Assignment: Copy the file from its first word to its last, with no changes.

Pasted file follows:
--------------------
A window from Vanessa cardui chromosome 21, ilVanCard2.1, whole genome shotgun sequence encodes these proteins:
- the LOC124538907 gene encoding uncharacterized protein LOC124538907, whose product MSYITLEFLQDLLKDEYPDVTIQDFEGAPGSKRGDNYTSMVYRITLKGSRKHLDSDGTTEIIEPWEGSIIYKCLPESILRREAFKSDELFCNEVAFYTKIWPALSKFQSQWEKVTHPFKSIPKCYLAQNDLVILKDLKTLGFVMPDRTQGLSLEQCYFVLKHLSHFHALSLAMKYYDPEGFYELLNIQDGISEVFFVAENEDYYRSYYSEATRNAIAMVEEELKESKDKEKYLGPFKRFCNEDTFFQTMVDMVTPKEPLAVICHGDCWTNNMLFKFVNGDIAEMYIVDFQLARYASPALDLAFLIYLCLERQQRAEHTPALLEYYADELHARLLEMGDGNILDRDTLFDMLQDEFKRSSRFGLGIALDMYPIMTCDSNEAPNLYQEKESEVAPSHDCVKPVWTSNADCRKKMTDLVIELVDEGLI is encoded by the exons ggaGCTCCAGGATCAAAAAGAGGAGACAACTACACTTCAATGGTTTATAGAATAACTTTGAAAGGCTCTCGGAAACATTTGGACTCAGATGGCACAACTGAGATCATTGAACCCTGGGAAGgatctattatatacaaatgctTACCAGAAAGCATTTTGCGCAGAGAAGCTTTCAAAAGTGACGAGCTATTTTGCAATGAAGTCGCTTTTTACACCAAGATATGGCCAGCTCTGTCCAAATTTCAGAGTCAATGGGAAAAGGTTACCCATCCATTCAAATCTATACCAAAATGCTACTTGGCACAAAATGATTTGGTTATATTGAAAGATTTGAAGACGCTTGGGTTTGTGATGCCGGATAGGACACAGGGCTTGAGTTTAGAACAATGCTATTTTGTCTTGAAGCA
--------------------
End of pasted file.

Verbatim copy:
A window from Vanessa cardui chromosome 21, ilVanCard2.1, whole genome shotgun sequence encodes these proteins:
- the LOC124538907 gene encoding uncharacterized protein LOC124538907, whose product MSYITLEFLQDLLKDEYPDVTIQDFEGAPGSKRGDNYTSMVYRITLKGSRKHLDSDGTTEIIEPWEGSIIYKCLPESILRREAFKSDELFCNEVAFYTKIWPALSKFQSQWEKVTHPFKSIPKCYLAQNDLVILKDLKTLGFVMPDRTQGLSLEQCYFVLKHLSHFHALSLAMKYYDPEGFYELLNIQDGISEVFFVAENEDYYRSYYSEATRNAIAMVEEELKESKDKEKYLGPFKRFCNEDTFFQTMVDMVTPKEPLAVICHGDCWTNNMLFKFVNGDIAEMYIVDFQLARYASPALDLAFLIYLCLERQQRAEHTPALLEYYADELHARLLEMGDGNILDRDTLFDMLQDEFKRSSRFGLGIALDMYPIMTCDSNEAPNLYQEKESEVAPSHDCVKPVWTSNADCRKKMTDLVIELVDEGLI is encoded by the exons ggaGCTCCAGGATCAAAAAGAGGAGACAACTACACTTCAATGGTTTATAGAATAACTTTGAAAGGCTCTCGGAAACATTTGGACTCAGATGGCACAACTGAGATCATTGAACCCTGGGAAGgatctattatatacaaatgctTACCAGAAAGCATTTTGCGCAGAGAAGCTTTCAAAAGTGACGAGCTATTTTGCAATGAAGTCGCTTTTTACACCAAGATATGGCCAGCTCTGTCCAAATTTCAGAGTCAATGGGAAAAGGTTACCCATCCATTCAAATCTATACCAAAATGCTACTTGGCACAAAATGATTTGGTTATATTGAAAGATTTGAAGACGCTTGGGTTTGTGATGCCGGATAGGACACAGGGCTTGAGTTTAGAACAATGCTATTTTGTCTTGAAGCA